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23 January 2005, 09:07 am
What Starts Well, Ends Well
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Singapore Straits Regatta

Although most of the winners were decided before the last race, a 12 to 15 knot North East tradewind provided an exciting blast reach on the final leg into Changi and the leading yachts may possibly have set new record times between Batam and Singapore.
Nick BURNS' Mandrake was able to stretch their legs and get one back from Neil PRYDE'S Hi-Fidelity, although a little to late, as Neil and his professional crew had already raped up the series. Andrew CROMBIE'S modified Magic 25 Vertigo with wings flew down the back straight to finally take third place for the race but Robert Knight's DK 46 Drumstick filled the final podium position in front of them.

Class B saw some new faces take the placing's on the final race. Addis DICKON'S JS9000 Roo, although seeming to sail on their ear most the time, showed his off the wind speed to capture first place from Kent GOEKING'S X-99 Solarmax and Mark JEWEL'S The Dogs 2 who is carrying a OCS.

Despite finishing fifth today Jovin TAN'S Sailability team on Sonar carried a big lead into the final which was enough for them to claim top spot on the podium. Well done and watch out for the rush to buy Sonars in the future. Bob HOWISON'S Platu 25 Teko narrowly held onto second overall by one point from Jeremy Muller's Sydney 32 Scallywag.

In the J24 class Tan Sek TIM'S Juno made it six wins out of seven races to record a run away victory but failed to keep a clean sheet by scoring an OCS in race two. Lee SEA YEAN'S Jangan Main Main has scored a string of second places to secure second on the podium in front of Simon Davidson's Jock that has consistently scored third.

Going into the final race, the three yachts in Cruising Class C were tied on nine points and the only class were this race would determine the overall winner. Christopher NUNN's Velera Linda came to the fore again and Lau Che Gin Jerome's formerly unpronounceable Wysiwyg (What Ya See Is What Ya Get) sailed into second spot with single handed Howe Kok Khiong Nepenthe sailing comfortably into third place on the podium.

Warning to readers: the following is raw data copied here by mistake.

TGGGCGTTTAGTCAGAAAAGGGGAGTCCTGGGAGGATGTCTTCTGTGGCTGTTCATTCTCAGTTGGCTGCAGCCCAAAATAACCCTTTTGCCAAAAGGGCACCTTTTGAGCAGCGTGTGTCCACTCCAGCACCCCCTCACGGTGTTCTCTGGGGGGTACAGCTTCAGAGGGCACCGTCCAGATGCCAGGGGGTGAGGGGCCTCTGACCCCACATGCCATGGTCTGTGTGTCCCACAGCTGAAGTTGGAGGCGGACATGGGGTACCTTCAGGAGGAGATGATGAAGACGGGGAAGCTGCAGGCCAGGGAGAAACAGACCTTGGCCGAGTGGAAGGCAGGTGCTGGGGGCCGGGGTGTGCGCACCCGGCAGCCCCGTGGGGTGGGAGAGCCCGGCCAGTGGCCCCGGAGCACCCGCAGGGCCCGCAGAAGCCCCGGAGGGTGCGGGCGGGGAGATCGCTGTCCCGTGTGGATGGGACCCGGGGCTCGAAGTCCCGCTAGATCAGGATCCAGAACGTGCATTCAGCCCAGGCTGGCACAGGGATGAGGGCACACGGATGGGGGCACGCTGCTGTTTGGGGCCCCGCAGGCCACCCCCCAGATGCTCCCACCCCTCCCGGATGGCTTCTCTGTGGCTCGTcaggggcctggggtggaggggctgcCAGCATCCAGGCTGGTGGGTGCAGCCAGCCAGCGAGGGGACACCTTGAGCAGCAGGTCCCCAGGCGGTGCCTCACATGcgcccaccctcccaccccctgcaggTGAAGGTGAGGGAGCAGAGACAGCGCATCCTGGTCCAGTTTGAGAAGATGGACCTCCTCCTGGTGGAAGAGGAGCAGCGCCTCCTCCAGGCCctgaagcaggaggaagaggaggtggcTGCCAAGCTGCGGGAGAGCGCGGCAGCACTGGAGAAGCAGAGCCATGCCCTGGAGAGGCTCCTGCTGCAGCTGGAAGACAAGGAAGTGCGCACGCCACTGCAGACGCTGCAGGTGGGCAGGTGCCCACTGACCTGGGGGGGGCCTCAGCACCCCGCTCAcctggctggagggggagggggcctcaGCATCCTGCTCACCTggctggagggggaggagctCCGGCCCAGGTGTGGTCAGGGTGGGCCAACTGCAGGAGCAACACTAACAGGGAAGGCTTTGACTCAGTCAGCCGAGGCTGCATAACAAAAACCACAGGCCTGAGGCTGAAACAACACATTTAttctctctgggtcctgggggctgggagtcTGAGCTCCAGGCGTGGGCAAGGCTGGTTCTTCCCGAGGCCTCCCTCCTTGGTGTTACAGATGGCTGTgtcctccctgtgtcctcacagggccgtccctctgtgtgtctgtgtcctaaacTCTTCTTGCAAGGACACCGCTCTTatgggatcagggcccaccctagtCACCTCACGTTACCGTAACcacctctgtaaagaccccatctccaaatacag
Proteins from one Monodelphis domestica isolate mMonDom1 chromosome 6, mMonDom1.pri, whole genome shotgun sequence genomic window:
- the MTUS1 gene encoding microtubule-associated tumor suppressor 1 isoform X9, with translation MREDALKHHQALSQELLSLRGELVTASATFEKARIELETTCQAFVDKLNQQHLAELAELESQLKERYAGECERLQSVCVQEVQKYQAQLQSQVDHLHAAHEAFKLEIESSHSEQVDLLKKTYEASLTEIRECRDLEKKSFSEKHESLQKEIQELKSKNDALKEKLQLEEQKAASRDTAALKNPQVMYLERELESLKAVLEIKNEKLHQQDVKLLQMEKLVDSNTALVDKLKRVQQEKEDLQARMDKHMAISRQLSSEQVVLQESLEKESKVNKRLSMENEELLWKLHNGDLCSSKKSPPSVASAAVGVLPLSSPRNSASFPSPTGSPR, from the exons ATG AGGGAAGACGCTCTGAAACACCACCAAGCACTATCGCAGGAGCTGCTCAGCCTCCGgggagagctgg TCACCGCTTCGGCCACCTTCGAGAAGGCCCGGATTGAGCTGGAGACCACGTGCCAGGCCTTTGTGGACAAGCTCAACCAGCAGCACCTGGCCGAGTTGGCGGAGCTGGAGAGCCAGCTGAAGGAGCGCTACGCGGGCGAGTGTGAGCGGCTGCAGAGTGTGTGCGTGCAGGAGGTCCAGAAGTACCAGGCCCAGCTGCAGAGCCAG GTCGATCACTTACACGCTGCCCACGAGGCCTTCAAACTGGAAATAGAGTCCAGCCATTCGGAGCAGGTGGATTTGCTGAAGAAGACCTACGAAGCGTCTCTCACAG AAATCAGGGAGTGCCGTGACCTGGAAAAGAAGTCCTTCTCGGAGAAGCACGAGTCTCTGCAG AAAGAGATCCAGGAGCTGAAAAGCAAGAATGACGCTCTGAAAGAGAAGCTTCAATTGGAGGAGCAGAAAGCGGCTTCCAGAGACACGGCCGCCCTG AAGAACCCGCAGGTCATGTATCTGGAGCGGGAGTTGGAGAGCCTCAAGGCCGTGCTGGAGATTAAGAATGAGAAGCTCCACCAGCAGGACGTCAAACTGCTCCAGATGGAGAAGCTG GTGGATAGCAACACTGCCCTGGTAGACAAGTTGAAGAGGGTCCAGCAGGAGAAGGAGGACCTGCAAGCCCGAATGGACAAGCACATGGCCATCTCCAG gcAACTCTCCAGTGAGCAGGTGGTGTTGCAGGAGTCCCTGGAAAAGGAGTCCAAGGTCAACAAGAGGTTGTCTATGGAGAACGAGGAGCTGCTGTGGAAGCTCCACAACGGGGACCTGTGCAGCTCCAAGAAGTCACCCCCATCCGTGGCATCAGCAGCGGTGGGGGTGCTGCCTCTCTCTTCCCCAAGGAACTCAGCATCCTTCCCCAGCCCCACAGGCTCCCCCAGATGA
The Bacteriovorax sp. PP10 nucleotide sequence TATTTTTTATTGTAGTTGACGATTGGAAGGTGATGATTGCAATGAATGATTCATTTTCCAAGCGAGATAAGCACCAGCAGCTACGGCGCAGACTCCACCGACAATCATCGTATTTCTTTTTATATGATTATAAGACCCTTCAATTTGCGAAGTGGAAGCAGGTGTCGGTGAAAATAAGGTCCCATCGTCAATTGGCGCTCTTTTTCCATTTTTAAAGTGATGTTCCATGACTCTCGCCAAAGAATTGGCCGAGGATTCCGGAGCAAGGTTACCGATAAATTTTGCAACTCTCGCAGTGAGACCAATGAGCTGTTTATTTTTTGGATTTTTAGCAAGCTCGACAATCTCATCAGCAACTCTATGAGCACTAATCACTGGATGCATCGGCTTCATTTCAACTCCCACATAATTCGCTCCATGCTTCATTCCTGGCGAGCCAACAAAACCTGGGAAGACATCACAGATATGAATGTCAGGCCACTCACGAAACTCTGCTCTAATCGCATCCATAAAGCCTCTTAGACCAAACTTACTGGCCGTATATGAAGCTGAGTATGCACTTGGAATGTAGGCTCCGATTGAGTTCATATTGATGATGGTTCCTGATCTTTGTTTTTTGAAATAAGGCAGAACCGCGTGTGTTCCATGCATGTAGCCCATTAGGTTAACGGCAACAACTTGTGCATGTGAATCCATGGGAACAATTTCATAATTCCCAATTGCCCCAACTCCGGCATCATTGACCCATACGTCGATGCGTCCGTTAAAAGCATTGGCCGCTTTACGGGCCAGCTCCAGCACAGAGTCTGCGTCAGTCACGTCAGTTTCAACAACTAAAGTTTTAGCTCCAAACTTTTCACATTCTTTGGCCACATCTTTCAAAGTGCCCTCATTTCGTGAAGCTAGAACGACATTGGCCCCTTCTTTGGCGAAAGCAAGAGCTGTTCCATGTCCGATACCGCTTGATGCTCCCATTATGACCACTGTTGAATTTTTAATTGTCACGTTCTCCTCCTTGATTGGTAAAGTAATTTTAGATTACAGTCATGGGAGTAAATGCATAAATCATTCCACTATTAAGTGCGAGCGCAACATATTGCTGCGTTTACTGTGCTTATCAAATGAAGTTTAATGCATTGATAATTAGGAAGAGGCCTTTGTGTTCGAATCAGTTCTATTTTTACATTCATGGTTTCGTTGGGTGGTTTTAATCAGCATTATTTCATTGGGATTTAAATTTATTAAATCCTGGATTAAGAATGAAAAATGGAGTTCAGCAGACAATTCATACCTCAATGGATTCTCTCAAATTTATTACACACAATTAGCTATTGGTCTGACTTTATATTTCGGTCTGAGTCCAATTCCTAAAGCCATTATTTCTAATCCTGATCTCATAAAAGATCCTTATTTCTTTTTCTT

In summary, just like earlier regattas a closely fought battle developed between Neil PRYDE'S Hi-Fidelity and Fred KINMONTH/Nick BURNS' Mandrake from Hong Kong flowed over into the Straits Regatta. Mandrake seems better suited to the longer passage races where they can stretch their legs and get enough time up, while the Hi-Fidelity's crew seem to make less mistakes and excel in the shorter windward/leeward courses. They were running neck and neck through out the regatta till Neil drove home his advantage on races five and six to win all three major events this year, including the Sir Thomas Lipton trophy and skyrocket them up the rankings. Although rumour has it that Hi-Fidelity is on the verge of being sold, their present six point advantage could be enough to carry them through the remaining four events and take home the coveted 2004/05 AY Skipper and Yacht Awards. Take a peek at this seasons progressive point score or see how your favourite racing team is shaping up on the AY Rankings at:

The big news is the resounding success of Jovin Tan's Sailability team on Sonar from a mixed fleet of racer/cruisers. As sailing is only just being introduced to handicapped persons in Singapore this win will go down as the most memorable. The chairman of SailabilitySingapore Frankie SINNIAH outlined some big expansion plans into neighboring countries and they will need to be watched, as they become a force to be reckoned with.

As the Tsunami affected areas are recovering from the recent catastrophe there is an expressed willingness in getting on with life in the region. Continuing on with the annual racing program is an example to the rest of the world that things are getting back to normal and South East Asia is definitely open for business and raring to go.
Asian Yachting. Image: © HO Shu Fen (Republic of Singapore Yacht Club)
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